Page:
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New guidelines

AACE updates perioperative bariatric surgery guidelines

The AACE's document updates and consolidates recommendations first made in 2008.
Updated recommendations include new evidence and reflect current trends in metabolic surgery
Original 164 recommendations condensed into 74, including two new recommendation

The American Association of Clinical Endocrinologists (AACE) have updated their clinical guidelines for perioperative care after bariatric surgery, re-evaluating and clarifying the recommendations made in the original 2008 document.

The new document, which condenses the original 164 recommendations into 74, takes into account new evidence published after the publication of the original guidelines, and trends in bariatric surgery since 2008, such as the widespread adoption of sleeve gastrectomy.

The guidelines are co-sponsored by the AACE, the Obesity Society, and the American Society for Metabolic and Bariatric Surgery.

“With the number of severely obese individuals on the rise and a broader range of available surgical techniques being introduced, both surgical and endoscopic, the potentially increased need for this type of surgery demands an update of clinical best practices,” said Dr Jeffrey Mechanick, AACE member and co-chair of the guidelines.

The guidelines will be published in the March/April issue of AACE’s journal, Endocrine Practice, and are available online ahead of print.

The authors say that the level of evidence that they base their recommendations on has been improved: 16.5% of the citations in the 2008 guidelines were evidence level 1 or 2 studies (randomised and non-randomised controlled trials, and meta-analyses of these), compared to 40.4% in the new edition.


The guidelines cover seven broad areas:

  1. Which patients should be offered bariatric surgery?

  2. Which bariatric surgical procedure should be offered?

  3. How should potential candidates for bariatric surgery be managed preoperatively?

  4. What are the elements of medical clearance for bariatric surgery?

  5. How can early postoperative care be optimised?

  6. How can optimal follow-up of bariatric surgery be achieved?

  7. What are the criteria for hospital admission after bariatric surgery?

They recommend that patients undergoing bariatric surgery should have a BMI of 40 or above, or 35 and above with one or more comorbidities. Patients with a BMI of 30-35 and diabetes or metabolic syndrome can be considered for surgery, although the authors note that the current evidence supporting this approach is relatively limited.

The guidelines recommend the use of gastric banding, sleeve gastrectomy, gastric bypass, and duodenal switch for surgery, depending on the goals of the surgery, the available surgical expertise, patient preference, and risk stratification, although the paper states that there is still insufficient evidence to generalise in favour of any particular approach. It also advises that physicians should “exercise caution” when recommending the duodenal switch, due to the associated nutritional risks.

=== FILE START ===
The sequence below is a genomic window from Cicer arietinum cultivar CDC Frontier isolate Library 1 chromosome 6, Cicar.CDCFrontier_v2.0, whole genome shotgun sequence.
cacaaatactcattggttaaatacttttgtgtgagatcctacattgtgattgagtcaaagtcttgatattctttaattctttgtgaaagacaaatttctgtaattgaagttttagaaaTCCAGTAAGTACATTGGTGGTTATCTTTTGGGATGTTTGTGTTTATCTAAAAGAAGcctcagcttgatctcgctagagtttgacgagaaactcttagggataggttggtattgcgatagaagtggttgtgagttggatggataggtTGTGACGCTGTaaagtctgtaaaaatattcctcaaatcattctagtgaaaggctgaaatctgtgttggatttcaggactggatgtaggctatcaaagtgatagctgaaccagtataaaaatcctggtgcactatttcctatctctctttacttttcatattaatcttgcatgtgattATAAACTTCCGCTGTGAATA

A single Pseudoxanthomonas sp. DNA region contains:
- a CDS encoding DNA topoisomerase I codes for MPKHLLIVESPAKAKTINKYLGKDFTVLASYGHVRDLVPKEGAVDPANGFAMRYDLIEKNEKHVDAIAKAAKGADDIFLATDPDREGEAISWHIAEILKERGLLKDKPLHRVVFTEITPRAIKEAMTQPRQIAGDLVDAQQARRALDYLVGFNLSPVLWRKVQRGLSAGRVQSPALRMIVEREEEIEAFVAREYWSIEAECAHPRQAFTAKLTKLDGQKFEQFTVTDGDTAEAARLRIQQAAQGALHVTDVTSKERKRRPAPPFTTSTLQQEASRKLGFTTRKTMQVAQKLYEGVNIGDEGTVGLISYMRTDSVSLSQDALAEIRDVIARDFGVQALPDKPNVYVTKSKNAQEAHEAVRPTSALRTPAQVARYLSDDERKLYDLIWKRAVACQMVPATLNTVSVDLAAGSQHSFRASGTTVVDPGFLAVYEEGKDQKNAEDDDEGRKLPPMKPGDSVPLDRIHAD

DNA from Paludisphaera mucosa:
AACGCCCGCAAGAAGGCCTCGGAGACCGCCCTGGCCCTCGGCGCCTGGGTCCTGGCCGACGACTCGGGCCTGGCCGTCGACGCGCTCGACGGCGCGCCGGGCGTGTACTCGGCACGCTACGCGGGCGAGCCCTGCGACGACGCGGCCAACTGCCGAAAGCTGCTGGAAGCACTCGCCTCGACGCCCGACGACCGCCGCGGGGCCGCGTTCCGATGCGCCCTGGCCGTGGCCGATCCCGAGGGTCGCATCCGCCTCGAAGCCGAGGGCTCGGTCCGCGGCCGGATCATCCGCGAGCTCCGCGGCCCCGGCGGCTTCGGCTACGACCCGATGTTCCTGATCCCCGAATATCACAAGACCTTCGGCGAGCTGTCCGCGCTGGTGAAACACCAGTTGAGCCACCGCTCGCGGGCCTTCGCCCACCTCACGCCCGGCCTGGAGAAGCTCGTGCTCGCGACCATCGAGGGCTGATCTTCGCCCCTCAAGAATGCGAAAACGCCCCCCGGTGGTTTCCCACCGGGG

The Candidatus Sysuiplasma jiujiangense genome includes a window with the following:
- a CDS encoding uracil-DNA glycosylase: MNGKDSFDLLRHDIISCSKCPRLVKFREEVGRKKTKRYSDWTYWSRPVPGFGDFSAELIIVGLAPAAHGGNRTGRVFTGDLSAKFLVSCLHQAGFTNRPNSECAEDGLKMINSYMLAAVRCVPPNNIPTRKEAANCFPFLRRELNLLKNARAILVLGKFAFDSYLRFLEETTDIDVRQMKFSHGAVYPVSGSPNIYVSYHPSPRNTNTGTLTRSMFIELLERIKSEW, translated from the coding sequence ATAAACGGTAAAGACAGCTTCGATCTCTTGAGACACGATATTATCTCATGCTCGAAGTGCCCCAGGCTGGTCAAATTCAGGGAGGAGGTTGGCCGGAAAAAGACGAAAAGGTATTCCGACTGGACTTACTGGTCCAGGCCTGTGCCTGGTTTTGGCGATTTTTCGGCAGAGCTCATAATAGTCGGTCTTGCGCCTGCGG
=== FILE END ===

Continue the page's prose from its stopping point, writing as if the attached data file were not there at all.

The guidelines also include the following recommendations:

  • Before the operation, the patient should exercise preoperative glycemic control, with a “reasonable target” recommended of a HbA1c value of 6.5-7% or below, a fasting blood glucose level of 110mg/dL or below, and a two-hour postprandial blood glucose concentration of 140mg/dL or below.

  • Pregnancy should be avoided preoperatively, and 12 to 18 months post-operatively.

  • Following gastric bypass and sleeve gastrectomy, the patient should be put on a nutritional supplement course including two adult multivitamins plus mineral supplements, calcium, vitamin D and B12 as needed. Gastric banding patients should have one adult multivitamin, calcium and vitamin D.

  • Recommended follow-up depends on the procedure performed, and the severity of the patient’s comorbidities, although it recommends “frequent nutritional follow-up and/or band adjustments” for gastric banding patients, in order to maximise weight loss. It also recommends routine metabolic and nutritional monitoring.

  • The guidelines recommend hospital admission for severe malnutrition and gastrointestinal complications in clinically unstable patients. Revision is recommended when serious complications cannot be managed medically, and a reversal is recommended when the complications are unable to be managed medically and are not amenable to revision.

As well as the revised recommendations, two new recommendations have been added: firstly, that patients should be followed by their primary care physician and be given age- and risk-appropriate cancer screening before their surgery; and secondly, that copper supplementation should be given as part of the routine mineral supplements.

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